Book Review: Texts from Jane Eyre by Mallory Ortberg

18 Apr

My friend Katherine is a big fan of Jane Eyre. Getting her a book called Texts from Jane Eyre was an obvious Christmas present in my mind. Katherine told me how much she enjoyed the book and recently told me she reread it and still found it funny. When I had no audiobook and a lot of driving ahead of me, this seemed like a good choice to fill the silence.

Cover Image via Goodreads

Cover Image via Goodreads

Texts from Jane Eyre: And Other Conversations with Your Favorite Literary Characters by Mallory Ortberg

Summary from Goodreads:

Everyone knows that if Scarlett O’Hara had an unlimited text-and-data plan, she’d constantly try to tempt Ashley away from Melanie with suggestive messages. If Mr. Rochester could text Jane Eyre, his ardent missives would obviously be in all-caps. And Daisy Buchanan would not only text while driving, she’d text you to pick her up after she totaled her car. Based on the popular web-feature, Texts from Jane Eyre is a witty, irreverent mashup that brings the characters from your favorite books into the twenty-first century.

I loved parts of this and other parts went completely over my head. Even in books I’d read and liked, there were references I didn’t get. In The Outsiders, my favorite book, I was laughing so hard I almost pulled over at jokes about how all gangs watch sunsets and read poetry and how Soc is pronounced, but I didn’t think the bit about how blue Darry’s eyes are was funny at all. I don’t remember that being a big part of the story. The stories I wasn’t familiar didn’t do much for me (Sweet Vally High or Rebecca for example) but there were some really good jokes about those I did know, like Edgar Allen Poe and Ode to a Grecian Urn. So I would say this was very hit-or-miss with me.

Being a comedy, all of the characters were way over the top. The ‘straight man’ in every conversation, normally an unidentified ‘friend’ not in the work, is the voice of reason and the literary figure, be it Emily Dickenson or Daisy Buchanan, is there to make you laugh. I wish the straight man had more often been a character from the book. There are great examples of when this happened (Babysitters Club, Jane Eyre, Harry Potter), but most of them did not.

I thought my favorite bits would be from Harry Potter or The Outsiders, but I honestly think Hamlet was one of my favorites. He was the perfectly sullen boy who hated everything and his mother doted on him, hoping to make him happy. It was really funny and he was revisited a few times in the first part of the book so the joke was continued for a while and wasn’t a quick passing bit like so many others.

Mallory Ortberg Image via Slate

Mallory Ortberg
Image via Slate

I did, however, really enjoy the short Harry Potter bit. I appreciate all references to wizards having no common sense about money or numbers because I honestly can see how that would happen.

I was really disappointed in the Great Gatsby bit. I think Ortberg could have done so much more with Daisy and I thought the two short bits about picking her up after a car crash were a bit repetitive. Oh well. Only so much I can expect someone else to do with one of my favorite books.

The audiobook I listened to was narrated by Amy Landon and Zach Villa. It was nice to have two genders do the narration for this because it was easy to tell between the speakers in the text conversations. There were some conversations where the conversation needed to be two men or two women. I thought Villa did a better job at handling this. Landon’s two voices were too similar in my opinion and I had time distinguishing who was speaking in a two person conversation. I didn’t have that problem with Villa.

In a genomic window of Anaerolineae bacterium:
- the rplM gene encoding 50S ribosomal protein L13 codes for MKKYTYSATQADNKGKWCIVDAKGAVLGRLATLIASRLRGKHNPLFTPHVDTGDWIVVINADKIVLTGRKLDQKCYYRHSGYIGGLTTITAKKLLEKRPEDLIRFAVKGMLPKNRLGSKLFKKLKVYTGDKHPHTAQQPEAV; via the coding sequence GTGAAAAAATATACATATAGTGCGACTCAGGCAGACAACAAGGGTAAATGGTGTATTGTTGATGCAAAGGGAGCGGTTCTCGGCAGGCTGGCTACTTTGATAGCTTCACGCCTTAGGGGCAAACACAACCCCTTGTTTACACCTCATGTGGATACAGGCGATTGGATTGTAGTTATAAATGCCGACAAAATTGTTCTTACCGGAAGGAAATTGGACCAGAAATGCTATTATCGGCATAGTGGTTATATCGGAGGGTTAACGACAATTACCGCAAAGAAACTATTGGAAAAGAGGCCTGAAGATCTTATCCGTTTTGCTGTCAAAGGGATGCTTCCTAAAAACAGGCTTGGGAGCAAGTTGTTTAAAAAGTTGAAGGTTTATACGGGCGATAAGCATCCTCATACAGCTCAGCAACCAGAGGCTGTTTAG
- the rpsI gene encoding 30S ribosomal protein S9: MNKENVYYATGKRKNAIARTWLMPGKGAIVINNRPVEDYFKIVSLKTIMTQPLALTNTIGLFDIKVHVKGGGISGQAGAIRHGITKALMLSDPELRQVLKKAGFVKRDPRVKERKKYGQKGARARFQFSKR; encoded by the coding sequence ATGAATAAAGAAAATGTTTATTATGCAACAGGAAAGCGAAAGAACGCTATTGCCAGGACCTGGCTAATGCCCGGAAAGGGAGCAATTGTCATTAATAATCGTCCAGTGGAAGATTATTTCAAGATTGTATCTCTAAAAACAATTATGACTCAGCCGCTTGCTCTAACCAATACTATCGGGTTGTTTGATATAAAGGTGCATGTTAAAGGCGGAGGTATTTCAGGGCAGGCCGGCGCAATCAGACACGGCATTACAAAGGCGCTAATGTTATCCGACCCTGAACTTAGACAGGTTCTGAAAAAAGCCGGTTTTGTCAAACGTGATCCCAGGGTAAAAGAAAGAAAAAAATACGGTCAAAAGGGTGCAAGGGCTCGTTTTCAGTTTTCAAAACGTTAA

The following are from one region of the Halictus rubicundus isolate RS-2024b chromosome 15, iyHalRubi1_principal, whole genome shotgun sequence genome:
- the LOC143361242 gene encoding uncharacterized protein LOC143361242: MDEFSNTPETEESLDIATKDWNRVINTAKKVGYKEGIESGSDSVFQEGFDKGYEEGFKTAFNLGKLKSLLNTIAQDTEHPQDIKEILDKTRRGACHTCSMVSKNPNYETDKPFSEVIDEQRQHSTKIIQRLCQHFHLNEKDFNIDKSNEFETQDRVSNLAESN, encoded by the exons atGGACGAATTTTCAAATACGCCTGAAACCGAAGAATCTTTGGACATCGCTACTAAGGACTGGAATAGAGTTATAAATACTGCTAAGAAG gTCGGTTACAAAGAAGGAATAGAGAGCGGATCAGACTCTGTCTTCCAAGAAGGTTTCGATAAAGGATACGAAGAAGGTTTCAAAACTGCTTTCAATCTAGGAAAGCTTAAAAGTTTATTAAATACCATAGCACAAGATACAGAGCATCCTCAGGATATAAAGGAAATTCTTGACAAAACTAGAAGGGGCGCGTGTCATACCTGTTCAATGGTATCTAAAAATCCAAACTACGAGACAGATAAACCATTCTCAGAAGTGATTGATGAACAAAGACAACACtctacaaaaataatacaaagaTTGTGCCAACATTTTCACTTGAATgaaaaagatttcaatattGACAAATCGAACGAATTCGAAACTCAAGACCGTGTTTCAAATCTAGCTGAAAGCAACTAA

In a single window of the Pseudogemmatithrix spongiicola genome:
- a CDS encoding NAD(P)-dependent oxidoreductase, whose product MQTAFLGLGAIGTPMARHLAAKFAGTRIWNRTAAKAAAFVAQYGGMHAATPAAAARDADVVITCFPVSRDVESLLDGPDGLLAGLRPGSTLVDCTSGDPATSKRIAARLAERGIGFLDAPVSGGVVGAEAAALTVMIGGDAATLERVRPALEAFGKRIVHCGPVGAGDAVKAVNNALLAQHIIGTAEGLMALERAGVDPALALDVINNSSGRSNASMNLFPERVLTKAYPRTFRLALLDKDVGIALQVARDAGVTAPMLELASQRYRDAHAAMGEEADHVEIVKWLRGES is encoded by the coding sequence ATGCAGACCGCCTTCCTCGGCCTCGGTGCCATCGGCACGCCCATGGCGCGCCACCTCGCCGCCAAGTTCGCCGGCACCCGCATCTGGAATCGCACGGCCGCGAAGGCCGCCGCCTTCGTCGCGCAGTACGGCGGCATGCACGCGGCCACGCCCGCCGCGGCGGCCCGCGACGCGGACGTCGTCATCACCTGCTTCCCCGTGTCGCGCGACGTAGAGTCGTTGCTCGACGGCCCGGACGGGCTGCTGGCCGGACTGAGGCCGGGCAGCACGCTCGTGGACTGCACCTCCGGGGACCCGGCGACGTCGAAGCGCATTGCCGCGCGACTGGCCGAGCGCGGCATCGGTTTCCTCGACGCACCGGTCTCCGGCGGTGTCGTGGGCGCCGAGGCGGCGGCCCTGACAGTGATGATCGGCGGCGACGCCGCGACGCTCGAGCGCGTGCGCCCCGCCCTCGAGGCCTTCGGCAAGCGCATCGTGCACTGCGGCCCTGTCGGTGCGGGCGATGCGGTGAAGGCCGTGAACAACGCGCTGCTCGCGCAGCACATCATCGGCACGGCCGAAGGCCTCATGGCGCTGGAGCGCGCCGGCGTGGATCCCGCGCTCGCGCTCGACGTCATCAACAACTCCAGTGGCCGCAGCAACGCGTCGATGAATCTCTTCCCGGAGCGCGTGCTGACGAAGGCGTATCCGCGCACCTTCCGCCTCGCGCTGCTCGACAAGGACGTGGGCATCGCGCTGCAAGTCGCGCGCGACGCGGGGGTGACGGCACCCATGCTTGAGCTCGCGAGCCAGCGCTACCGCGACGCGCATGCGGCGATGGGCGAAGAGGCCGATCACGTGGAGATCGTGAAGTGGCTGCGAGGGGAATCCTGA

Writer’s Takeaway: The comedy in here was really smart, though not always up my alley. I think it’s good that Ortberg did bits from so many works and writers. It almost assured that there was something in there for every reader. There were some more I wish she’d done, including Frankenstein and Stieg Larson’s Millenium series but I’m not complaining too much. It was funny and I laughed, some more than others. I think she should have picked bigger themes in some of the works because, as in the case of The Outsiders, even for a fan, it seemed obscure.

I liked some of it and didn’t get other parts of it. So that’s hit-or-miss to me. Three out of Five stars.

Until next time, write on.

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Related Posts:
Texts from Jane Eyre by Mallory Ortberg | Expandingbookshelf
Texts from Jane Eyre: And Other Conversations with Your Favorite Literary Characters, Mallory Ortberg | Books j’adore


4 Responses to “Book Review: Texts from Jane Eyre by Mallory Ortberg”

  1. Diana April 18, 2016 at 1:52 PM #

    I have been waiting for this review since your last WWW post.Glad you enjoyed the book,3 stars is good.At first I thought its just Jane Eyre but seems like it covers a number of books.I’ll definitely check it out.Great review.


    • Sam April 18, 2016 at 4:02 PM #

      Thanks! Yes, it covers a lot of books. The only reason I rated it 3 and not higher is that there were a lot of references I didn’t get because I wasn’t familiar with the work. I also wish the conversations were longer! I loved how funny they were. Happy reading!

      Liked by 1 person

  2. Jenn April 20, 2016 at 1:49 PM #

    I just added this to my Goodreads TBR list! I love Jane Eyre and like the commenter above said, I thought it was just about Jane. Cool to see it covers more than just that 🙂


    • Sam April 20, 2016 at 6:51 PM #

      It covers a lot more which is really fun. Hamlet and Edger Allen Poe were two of my favorites in this. Happy reading!


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